Although this is kind of a subtle message in the book, I consider it to blur the good-and-evil-boundary…especially considering that this book is marketed towards children. 

If the junior reader thinks that Caroline is a great person, and then they realize that she did all those wrong things, their perspective on Caroline will not change. Their perspective on good and evil will change. And that, I feel, is dangerous. 

  • Sexual or Inappropriate Content - There is a scene where Winston (a middle-schooler) walks into a woman’s house and sees a baby girl naked from the waist down. This is not explicit, but it makes Winston uncomfortable and he says that he “looked more than was sophisticated.” He also doesn’t want to use the bathroom in the woman’s house, because he is afraid there might be “tiny curly hairs in the bathtub,” among other things.  Another problem I had with this book was that at the very end there is a subtle suggestion that Caroline may have actually loved Winston’s father (romantically?)…although his father is already on his second marriage. This is just a weird suggestion to me and I wonder why it is included because it seems to have hardly any bearing on the story. It is also unclear whether Caroline’s mother (her father’s first marriage) was divorced from her father before the mother died. 

  • Profanity - There are a few misuses of God’s name.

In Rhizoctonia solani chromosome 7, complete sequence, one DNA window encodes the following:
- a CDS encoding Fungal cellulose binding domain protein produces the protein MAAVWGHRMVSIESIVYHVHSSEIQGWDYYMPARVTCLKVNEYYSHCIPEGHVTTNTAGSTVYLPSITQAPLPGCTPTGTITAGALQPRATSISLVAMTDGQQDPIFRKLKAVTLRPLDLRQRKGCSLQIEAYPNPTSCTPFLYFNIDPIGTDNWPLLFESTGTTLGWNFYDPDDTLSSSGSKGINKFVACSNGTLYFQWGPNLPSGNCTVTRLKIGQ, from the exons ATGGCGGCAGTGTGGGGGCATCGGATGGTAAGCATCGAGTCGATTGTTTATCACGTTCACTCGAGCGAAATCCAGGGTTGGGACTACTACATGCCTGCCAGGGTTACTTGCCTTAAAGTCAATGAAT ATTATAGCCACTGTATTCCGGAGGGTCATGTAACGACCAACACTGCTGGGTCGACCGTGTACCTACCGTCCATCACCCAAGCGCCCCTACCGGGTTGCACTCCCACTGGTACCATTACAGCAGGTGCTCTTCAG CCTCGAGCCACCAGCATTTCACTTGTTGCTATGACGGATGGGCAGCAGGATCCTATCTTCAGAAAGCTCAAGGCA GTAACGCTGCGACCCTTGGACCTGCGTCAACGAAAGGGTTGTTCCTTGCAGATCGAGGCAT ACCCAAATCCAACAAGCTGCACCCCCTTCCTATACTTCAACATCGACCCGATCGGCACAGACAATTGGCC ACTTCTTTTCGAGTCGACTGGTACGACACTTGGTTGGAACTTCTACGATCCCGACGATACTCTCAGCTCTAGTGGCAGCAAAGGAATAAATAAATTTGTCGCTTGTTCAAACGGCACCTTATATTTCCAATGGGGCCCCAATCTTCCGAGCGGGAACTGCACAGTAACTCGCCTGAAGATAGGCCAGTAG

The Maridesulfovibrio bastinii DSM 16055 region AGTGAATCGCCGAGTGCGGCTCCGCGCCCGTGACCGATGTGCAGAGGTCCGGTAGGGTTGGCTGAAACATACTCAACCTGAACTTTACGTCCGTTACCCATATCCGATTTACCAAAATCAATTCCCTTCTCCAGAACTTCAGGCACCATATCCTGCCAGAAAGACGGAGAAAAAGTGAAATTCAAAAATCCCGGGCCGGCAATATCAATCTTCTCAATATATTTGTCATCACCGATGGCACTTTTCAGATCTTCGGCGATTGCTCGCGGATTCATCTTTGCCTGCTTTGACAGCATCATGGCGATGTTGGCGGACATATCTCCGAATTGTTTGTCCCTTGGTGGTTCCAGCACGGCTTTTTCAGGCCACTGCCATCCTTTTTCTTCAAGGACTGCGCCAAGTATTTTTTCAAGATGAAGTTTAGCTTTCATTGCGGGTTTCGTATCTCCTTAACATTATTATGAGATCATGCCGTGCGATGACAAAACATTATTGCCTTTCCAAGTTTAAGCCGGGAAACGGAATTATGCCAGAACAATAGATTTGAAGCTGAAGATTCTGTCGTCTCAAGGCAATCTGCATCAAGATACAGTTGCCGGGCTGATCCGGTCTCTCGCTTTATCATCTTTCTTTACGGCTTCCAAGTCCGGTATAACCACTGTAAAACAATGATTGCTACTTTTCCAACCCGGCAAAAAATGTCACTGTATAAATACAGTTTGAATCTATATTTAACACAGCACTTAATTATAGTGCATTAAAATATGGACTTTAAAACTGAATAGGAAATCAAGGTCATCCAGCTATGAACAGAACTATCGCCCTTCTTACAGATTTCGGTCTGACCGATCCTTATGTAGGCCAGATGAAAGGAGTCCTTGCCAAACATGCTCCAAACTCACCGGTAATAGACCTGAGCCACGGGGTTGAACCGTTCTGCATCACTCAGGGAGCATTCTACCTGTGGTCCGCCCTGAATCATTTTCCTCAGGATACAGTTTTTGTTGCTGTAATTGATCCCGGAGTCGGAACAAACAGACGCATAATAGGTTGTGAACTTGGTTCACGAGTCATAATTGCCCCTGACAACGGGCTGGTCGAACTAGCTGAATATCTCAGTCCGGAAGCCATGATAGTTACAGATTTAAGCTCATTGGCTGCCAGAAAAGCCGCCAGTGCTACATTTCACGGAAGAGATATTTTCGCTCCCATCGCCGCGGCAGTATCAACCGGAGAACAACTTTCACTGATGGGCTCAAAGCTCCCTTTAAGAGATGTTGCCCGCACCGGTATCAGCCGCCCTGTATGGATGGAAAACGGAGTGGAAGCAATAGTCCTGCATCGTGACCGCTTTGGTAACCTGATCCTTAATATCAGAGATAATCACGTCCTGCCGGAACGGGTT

• Drug/Alcohol Use - It is mentioned that Caroline’s mother became an alcoholic after Caroline’s disappearance. Caroline smokes. 

  • Violence: A sister bites a brother’s ankle. Other than that, there’s basically none. 


Conclusion: 

My Father’s Daughter is an impactful, little children’s novel that I think is well worth reading…even (actually, especially) if you are not a child. 

I believe it is a true, good, and beautiful book…although, of course, not perfect. 

It has plenty of issues, problems, and questions that a Christian reader needs to work through from a Biblical worldview. I also wonder if a young reader (the kind of reader the book is for) would be able to “rightly divide” and analyze this endearing story. 

  But then, this book also shares some beautiful truths with a reader’s heart, and makes true points about riches, relationships, and humanity. 

My Father’s Daughter is short, but by no means simple…and I believe that it is truly worth a read!

--  Karis Anne



2 Comments


Autumn Grace
Autumn Grace
Apr 15

This was a very interesting sounding book, Karis. I may have to check it out! Thanks for the review. :)

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Karis Anne
Karis Anne
Apr 16
Replying to

You are very welcome!

And yes...I think that it was a really good book...you should read it :)